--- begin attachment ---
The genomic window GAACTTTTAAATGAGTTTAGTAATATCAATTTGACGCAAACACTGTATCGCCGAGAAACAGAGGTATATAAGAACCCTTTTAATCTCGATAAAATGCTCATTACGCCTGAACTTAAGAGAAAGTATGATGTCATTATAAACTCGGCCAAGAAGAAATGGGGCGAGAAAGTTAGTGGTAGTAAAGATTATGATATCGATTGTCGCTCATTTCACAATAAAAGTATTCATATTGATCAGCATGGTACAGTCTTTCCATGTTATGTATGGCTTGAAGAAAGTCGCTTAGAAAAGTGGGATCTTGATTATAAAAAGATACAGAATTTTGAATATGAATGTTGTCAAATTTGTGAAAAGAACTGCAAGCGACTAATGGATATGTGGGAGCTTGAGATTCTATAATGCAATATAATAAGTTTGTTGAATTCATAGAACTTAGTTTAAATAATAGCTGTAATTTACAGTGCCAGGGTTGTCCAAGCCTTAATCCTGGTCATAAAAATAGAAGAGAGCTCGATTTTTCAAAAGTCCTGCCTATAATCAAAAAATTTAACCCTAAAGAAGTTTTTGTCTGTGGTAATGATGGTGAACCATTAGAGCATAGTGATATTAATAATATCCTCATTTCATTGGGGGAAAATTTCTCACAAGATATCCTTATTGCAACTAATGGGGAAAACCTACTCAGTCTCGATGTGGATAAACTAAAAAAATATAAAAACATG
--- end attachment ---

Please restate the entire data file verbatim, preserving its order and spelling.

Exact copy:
The genomic window GAACTTTTAAATGAGTTTAGTAATATCAATTTGACGCAAACACTGTATCGCCGAGAAACAGAGGTATATAAGAACCCTTTTAATCTCGATAAAATGCTCATTACGCCTGAACTTAAGAGAAAGTATGATGTCATTATAAACTCGGCCAAGAAGAAATGGGGCGAGAAAGTTAGTGGTAGTAAAGATTATGATATCGATTGTCGCTCATTTCACAATAAAAGTATTCATATTGATCAGCATGGTACAGTCTTTCCATGTTATGTATGGCTTGAAGAAAGTCGCTTAGAAAAGTGGGATCTTGATTATAAAAAGATACAGAATTTTGAATATGAATGTTGTCAAATTTGTGAAAAGAACTGCAAGCGACTAATGGATATGTGGGAGCTTGAGATTCTATAATGCAATATAATAAGTTTGTTGAATTCATAGAACTTAGTTTAAATAATAGCTGTAATTTACAGTGCCAGGGTTGTCCAAGCCTTAATCCTGGTCATAAAAATAGAAGAGAGCTCGATTTTTCAAAAGTCCTGCCTATAATCAAAAAATTTAACCCTAAAGAAGTTTTTGTCTGTGGTAATGATGGTGAACCATTAGAGCATAGTGATATTAATAATATCCTCATTTCATTGGGGGAAAATTTCTCACAAGATATCCTTATTGCAACTAATGGGGAAAACCTACTCAGTCTCGATGTGGATAAACTAAAAAAATATAAAAACATG